Monday, February 13, 2012

Alcohol Use in Crime and Punishment

Crime and Punishment is the first novel we've read that has dealt with alcoholism and other problematic consequences of drinking.  When Raskolnikov wanders around the city in a stupor, he's described as looking like a drunk.   He doesn't actually drink much, but when he does it has consequences.  Early on, we are introduced to Marmeladov, a prideful alcoholic who has ruined his family by spending all their money on his habit, forcing Sonya into prostitution to support the family.  Despite forcing his family into destitution, Marmeladov still stubbornly justifies his behavior.  As we find out in Part II, Marmeladov's death is the fault of his drinking: he is run over by a carriage.

The second time Raskolnikov is mentioned drinking, he passes out outside and has a dream, which also deals with alcohol.  He recalls his childhood fear of drunk people, and in his dream he sees a drunk mob beating an old horse to death.  In this dream alcohol seems to unleash the very worst in people.  No wonder Raskolnikov is afraid of it. 

Other characters are also victimized by alcohol.  The young girl Raskolnikov finds wandering in the street in Chapter IV, who he pays the police officer to take home, is described as drunk to the point of not being aware of her surroundings.  The woman who Raskolnikov sees attempting suicide in Part II, Chapter VI is also described as drunk.

The only character who seems to drink without negative consequences so far is Razumikhin, who is arguably the most moral and good-natured character we've met so far.  He is described as "almost incapable of getting really drunk," (189) and while he does let slip that Zamyotov and the other police inspectors had considered Raskolnikov as a suspect, he is the only character so far who has not victimized or been made a victim by alcohol.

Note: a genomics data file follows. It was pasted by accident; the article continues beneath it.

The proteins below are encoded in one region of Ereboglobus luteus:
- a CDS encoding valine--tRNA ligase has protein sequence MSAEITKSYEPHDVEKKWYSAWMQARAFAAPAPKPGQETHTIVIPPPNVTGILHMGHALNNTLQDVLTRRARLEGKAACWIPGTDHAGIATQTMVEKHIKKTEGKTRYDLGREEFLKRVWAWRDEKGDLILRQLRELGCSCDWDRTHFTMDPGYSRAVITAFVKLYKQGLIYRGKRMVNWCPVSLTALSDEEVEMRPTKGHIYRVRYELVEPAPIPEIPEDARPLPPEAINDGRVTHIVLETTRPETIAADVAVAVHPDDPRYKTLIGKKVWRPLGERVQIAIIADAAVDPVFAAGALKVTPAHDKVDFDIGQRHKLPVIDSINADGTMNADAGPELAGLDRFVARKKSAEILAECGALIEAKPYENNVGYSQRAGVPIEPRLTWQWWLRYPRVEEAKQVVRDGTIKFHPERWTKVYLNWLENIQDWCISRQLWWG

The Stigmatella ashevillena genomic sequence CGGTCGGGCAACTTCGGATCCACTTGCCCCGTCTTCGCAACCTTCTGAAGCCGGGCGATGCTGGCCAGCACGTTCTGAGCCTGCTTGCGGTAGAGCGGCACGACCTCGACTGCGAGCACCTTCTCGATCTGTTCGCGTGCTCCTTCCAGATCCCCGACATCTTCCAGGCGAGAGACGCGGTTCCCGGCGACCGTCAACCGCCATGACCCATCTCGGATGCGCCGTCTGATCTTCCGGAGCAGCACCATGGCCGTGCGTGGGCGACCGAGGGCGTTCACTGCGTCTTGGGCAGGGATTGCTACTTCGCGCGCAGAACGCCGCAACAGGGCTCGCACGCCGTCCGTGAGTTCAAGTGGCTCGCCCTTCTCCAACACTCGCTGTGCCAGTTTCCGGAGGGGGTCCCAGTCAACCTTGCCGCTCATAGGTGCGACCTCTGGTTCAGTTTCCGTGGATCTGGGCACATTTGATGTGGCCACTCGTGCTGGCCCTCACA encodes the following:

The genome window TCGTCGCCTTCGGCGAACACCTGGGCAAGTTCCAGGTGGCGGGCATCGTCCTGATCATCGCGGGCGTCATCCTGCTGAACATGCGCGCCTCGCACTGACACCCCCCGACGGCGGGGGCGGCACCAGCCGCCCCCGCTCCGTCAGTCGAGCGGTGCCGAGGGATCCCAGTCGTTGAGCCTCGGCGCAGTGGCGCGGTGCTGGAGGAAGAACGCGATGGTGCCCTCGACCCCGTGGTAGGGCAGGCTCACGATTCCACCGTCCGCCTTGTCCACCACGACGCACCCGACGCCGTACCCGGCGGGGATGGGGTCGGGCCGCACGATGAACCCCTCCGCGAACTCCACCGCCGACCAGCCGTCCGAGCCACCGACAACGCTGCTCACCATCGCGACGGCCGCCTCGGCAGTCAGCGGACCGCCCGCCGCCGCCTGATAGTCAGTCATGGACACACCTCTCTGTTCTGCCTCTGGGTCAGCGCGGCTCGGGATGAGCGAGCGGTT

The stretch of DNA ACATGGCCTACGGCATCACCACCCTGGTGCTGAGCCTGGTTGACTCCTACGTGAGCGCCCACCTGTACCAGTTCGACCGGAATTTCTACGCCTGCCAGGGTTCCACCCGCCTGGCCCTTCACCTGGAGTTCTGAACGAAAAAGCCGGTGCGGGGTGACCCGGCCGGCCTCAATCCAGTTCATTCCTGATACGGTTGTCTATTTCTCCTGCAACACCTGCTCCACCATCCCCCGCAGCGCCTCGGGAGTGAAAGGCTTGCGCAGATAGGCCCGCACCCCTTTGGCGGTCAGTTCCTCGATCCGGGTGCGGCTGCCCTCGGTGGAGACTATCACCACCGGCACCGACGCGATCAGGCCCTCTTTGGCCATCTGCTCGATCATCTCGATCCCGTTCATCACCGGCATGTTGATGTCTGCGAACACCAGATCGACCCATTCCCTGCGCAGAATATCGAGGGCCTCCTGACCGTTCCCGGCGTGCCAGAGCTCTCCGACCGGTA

5 comments:

  1. I had a discussion question about this topic last week. It's clear that alcoholism plays a large part in this novel, but why is that so? Do you think that Dostoevsky is trying to make a point of the dangers of alcohol, is alcohol being used for its ability to also put people into a dream-like state, or is it something else?

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    1. I think Dostoevsky's family history with alcoholism definitely has something to do with it. I think it'd be hard not to make a point about the dangers of alcohol after an experience like that.
      We also see a lot of altered states of consciousness in this novel, with the way Raskolnikov loses time or goes in and out of awareness of his actions during his "fever," and alcohol is a pretty easy way to get into a state like that.
      What do you think?

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    2. On page 210 I think we find out a little more about why drunkenness is so prominent in this novel. There, Pulcheria mentions "The truth is in wine." I think this should cue us towards the idea that Dostoevsky is using alcohol to engage truth, falsity and possibly deception too.

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  2. I agree that drunkenness is a major character trait/flaw in this novel. I was wondering if anyone noticed any differences in how Dostoevsky describes Raskolnikov when drunk vesus when he is in his "drunken-like" stupor?

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    1. I'd also be curious to see if anyone noticed if there were any differences. I didn't notice when I was reading it, but I hadn't been looking for it.

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